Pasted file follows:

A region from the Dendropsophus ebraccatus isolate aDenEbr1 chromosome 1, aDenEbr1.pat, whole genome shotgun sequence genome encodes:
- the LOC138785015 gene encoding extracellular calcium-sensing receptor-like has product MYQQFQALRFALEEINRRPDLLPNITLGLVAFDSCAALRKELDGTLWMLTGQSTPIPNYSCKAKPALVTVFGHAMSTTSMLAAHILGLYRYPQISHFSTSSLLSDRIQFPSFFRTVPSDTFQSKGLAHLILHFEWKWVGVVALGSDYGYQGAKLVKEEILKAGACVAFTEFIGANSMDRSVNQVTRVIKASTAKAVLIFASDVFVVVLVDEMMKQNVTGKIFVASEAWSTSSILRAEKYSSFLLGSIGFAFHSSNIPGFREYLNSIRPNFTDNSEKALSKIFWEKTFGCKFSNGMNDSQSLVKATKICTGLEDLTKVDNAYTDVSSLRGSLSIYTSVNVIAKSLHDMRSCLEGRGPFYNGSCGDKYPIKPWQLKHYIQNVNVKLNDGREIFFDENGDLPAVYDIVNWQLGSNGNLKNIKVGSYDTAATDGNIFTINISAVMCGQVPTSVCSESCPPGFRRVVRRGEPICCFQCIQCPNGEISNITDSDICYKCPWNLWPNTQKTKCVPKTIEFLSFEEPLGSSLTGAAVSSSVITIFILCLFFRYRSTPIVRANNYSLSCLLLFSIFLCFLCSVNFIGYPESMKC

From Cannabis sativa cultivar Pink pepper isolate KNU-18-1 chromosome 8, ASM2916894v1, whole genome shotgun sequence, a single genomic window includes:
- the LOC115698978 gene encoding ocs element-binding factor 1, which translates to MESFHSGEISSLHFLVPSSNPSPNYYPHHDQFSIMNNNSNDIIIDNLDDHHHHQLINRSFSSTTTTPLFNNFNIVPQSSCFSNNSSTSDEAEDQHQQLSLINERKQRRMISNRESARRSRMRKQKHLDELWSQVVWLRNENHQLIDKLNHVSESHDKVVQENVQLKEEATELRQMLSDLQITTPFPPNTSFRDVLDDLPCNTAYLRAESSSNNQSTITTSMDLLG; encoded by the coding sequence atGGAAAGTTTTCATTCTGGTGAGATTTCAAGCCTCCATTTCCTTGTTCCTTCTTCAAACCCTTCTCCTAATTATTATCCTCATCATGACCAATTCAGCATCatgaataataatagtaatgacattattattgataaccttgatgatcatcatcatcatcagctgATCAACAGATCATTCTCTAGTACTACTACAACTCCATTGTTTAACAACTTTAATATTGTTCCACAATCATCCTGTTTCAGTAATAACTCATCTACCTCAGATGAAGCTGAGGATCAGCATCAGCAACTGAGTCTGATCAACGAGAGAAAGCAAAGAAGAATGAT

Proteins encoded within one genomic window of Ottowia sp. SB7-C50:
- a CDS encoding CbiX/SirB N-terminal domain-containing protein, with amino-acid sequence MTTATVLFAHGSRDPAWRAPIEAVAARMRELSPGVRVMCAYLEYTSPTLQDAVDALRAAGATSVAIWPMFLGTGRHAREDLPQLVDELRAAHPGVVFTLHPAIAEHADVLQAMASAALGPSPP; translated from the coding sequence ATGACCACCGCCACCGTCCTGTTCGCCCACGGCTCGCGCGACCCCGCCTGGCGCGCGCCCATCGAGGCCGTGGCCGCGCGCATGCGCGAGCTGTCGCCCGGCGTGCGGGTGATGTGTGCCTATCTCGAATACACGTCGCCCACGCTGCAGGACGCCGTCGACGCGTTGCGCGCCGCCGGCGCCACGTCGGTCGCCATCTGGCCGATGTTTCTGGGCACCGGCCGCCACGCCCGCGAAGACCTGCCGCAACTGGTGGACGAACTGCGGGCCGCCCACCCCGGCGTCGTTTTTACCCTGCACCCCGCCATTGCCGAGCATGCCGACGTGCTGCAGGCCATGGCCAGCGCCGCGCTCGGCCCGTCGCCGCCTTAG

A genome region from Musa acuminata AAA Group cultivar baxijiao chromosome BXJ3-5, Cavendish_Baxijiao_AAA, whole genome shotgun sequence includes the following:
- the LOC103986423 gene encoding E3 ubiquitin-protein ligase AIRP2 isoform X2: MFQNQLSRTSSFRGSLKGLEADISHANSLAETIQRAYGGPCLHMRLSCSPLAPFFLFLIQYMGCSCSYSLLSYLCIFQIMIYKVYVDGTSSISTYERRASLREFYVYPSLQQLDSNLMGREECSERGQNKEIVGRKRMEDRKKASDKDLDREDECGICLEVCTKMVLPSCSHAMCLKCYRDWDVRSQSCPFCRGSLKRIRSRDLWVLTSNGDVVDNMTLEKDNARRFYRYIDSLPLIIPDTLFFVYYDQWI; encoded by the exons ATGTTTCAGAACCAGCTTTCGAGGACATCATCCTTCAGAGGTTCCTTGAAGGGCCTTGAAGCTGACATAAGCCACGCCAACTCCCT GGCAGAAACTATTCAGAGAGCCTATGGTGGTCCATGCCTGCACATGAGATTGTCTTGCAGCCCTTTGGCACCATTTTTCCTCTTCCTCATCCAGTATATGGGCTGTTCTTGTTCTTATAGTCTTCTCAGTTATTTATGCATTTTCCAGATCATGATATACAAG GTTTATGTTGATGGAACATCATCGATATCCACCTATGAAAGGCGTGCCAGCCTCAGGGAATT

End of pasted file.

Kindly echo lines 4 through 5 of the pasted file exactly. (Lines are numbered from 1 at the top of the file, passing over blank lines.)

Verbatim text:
- the LOC115698978 gene encoding ocs element-binding factor 1, which translates to MESFHSGEISSLHFLVPSSNPSPNYYPHHDQFSIMNNNSNDIIIDNLDDHHHHQLINRSFSSTTTTPLFNNFNIVPQSSCFSNNSSTSDEAEDQHQQLSLINERKQRRMISNRESARRSRMRKQKHLDELWSQVVWLRNENHQLIDKLNHVSESHDKVVQENVQLKEEATELRQMLSDLQITTPFPPNTSFRDVLDDLPCNTAYLRAESSSNNQSTITTSMDLLG; encoded by the coding sequence atGGAAAGTTTTCATTCTGGTGAGATTTCAAGCCTCCATTTCCTTGTTCCTTCTTCAAACCCTTCTCCTAATTATTATCCTCATCATGACCAATTCAGCATCatgaataataatagtaatgacattattattgataaccttgatgatcatcatcatcatcagctgATCAACAGATCATTCTCTAGTACTACTACAACTCCATTGTTTAACAACTTTAATATTGTTCCACAATCATCCTGTTTCAGTAATAACTCATCTACCTCAGATGAAGCTGAGGATCAGCATCAGCAACTGAGTCTGATCAACGAGAGAAAGCAAAGAAGAATGAT

Proteins encoded within one genomic window of Ottowia sp. SB7-C50: